Trope Tuesday: Returning Home – Chasing Lucky Review

Happy Trope Tuesday. This week’s trope is returning home and I will be reviewing Chasing Lucky by Jenn Bennett.

As a reminder each week there will be a trope for you to use as inspiration, find the trope list here. All post types are welcome: lists, book reviews, anything really, feel free to make it your own. Please link back to All the Books and Chocolate in your own post so that others know where to find more information. You can find the link-up link at the bottom of the page.

Returning Home

Returning Home is a trope used in quite a few romance books. It is the perfect setup for another trope – second chance romance. That is exactly what happens in Chasing Lucky. I also like the conflict that the returning home trope brings because there is usually some emotional scaring on one or both sides of the relationship.

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Chasing Lucky by Jenn Bennett
chasing Lucky

YA Romance, Second Chance Romance

Rating:

Rating: 4 out of 5.

Synopsis

Budding photographer Josie Saint-Martin has spent half her life with her single mother, moving from city to city. When they return to her historical New England hometown years later to run the family bookstore, Josie knows it’s not forever. Her dreams are on the opposite coast, and she has a plan to get there.

What she doesn’t plan for is a run-in with the town bad boy, Lucky Karras. Outsider, rebel…and her former childhood best friend. Lucky makes it clear he wants nothing to do with the newly returned Josie. But everything changes after a disastrous pool party, and a poorly executed act of revenge lands Josie in some big-time trouble—with Lucky unexpectedly taking the blame.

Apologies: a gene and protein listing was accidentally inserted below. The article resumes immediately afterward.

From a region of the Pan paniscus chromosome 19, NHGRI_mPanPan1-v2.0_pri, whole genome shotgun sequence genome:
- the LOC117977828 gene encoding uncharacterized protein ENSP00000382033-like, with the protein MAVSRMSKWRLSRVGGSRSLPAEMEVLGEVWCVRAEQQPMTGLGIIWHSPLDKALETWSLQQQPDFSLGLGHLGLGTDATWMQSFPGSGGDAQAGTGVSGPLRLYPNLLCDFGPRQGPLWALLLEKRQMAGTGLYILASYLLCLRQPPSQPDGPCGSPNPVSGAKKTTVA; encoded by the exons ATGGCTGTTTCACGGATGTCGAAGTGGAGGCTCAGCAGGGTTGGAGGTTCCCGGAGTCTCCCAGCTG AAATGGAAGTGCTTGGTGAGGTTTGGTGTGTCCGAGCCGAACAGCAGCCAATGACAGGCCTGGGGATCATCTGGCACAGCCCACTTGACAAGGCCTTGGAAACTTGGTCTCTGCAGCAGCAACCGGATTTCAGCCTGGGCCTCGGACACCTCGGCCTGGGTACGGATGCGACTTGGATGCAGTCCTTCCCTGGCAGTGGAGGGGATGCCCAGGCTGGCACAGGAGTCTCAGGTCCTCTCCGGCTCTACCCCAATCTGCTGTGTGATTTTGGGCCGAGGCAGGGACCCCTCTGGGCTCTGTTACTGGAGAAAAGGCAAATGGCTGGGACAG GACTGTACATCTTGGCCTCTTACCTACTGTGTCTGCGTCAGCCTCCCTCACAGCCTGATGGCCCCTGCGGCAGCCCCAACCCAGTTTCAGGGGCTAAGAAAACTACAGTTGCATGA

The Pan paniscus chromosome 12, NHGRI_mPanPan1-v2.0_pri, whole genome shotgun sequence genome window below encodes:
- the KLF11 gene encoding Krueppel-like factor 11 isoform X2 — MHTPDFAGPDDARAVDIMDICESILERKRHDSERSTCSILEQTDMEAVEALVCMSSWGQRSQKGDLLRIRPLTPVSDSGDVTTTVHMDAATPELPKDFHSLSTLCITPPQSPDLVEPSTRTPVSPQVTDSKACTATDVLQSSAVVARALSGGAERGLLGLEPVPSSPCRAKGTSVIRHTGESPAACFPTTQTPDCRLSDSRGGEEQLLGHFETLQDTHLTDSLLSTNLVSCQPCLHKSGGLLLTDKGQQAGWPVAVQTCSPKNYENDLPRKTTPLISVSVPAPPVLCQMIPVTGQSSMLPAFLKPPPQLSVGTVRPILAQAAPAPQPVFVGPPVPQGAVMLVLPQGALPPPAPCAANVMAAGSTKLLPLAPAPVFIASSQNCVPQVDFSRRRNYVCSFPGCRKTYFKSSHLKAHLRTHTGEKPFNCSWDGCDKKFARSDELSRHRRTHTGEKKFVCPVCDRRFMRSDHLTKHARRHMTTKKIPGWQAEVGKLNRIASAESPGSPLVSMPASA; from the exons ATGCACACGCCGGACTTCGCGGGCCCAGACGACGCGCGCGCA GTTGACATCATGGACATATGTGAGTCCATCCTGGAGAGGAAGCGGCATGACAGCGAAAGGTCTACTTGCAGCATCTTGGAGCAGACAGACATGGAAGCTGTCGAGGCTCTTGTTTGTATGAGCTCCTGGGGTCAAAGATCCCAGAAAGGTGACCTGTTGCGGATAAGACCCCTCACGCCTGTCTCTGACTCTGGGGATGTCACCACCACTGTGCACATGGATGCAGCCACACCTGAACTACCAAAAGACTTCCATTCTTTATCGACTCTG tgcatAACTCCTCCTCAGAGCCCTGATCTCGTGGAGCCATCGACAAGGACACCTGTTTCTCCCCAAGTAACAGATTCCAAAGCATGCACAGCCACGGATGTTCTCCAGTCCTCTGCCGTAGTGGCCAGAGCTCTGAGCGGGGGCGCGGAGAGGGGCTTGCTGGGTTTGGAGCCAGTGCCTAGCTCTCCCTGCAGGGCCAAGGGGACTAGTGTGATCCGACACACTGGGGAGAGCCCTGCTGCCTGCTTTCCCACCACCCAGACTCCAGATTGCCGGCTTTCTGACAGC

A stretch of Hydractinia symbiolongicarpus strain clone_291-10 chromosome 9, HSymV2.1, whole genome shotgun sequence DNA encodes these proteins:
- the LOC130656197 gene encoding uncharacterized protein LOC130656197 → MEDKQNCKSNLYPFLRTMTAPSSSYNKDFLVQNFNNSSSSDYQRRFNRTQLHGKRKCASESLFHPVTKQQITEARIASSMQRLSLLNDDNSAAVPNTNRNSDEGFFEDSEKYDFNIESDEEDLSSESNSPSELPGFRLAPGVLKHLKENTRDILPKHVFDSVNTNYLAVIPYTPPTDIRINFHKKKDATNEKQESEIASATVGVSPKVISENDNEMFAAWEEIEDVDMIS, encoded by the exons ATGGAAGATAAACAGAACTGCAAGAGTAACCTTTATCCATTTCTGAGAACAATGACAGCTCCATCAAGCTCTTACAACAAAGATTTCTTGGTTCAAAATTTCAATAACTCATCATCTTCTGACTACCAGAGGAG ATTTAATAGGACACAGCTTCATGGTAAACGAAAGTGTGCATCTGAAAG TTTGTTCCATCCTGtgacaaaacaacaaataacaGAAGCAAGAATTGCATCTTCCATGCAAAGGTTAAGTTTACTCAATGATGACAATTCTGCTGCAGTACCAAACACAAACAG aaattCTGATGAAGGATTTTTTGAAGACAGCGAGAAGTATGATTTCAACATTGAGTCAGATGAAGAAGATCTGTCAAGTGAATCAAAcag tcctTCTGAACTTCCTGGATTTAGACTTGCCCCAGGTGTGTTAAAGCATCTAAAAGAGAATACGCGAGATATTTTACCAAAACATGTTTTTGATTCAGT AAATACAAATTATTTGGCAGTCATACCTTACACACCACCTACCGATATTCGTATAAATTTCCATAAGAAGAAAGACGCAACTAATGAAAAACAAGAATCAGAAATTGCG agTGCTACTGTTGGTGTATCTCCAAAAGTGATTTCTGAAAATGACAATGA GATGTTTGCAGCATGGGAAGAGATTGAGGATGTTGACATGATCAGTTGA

Determined to understand why Lucky was so quick to cover for her, Josie discovers that both of them have changed, and that the good boy she once knew now has a dark sense of humor and a smile that makes her heart race. And maybe, just maybe, he’s not quite the brooding bad boy everyone thinks he is…

Goodreads
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Review

I love Jenn Bennet’s YA romances, and Chasing Lucky is no exception.  The relationship between Josie and Lucky was great, but Josie’s family’s relationship stole the show. 

Usually, I find the heroines of YA romances to be a little annoying.  This is likely because, as an adult, I find their concerns to be well immature.  I admit this is my problem, not a problem with the books.  What I liked about this book was that Josie and Lucky were both mature.  Yes, they had the concerns that many 17-year-olds do, and they weren’t exactly the best at communicating, but most adults aren’t either.  

The story was very interesting.  I like the idea of Josie returning home and trying to reconnect with Lucky.  I also liked that some other plots helped to bring them together.  As I mentioned earlier, there was also the story of the Saint-Martin women.  Their dynamic and lack of communication was the catalyst to the conflict of the story.  

Overall, I really enjoyed this story. It was a story of forgiveness and communication, and I certainly recommend it.  

addtogoodreads-script_26_orig
Purchase Links

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Chasing Lucky

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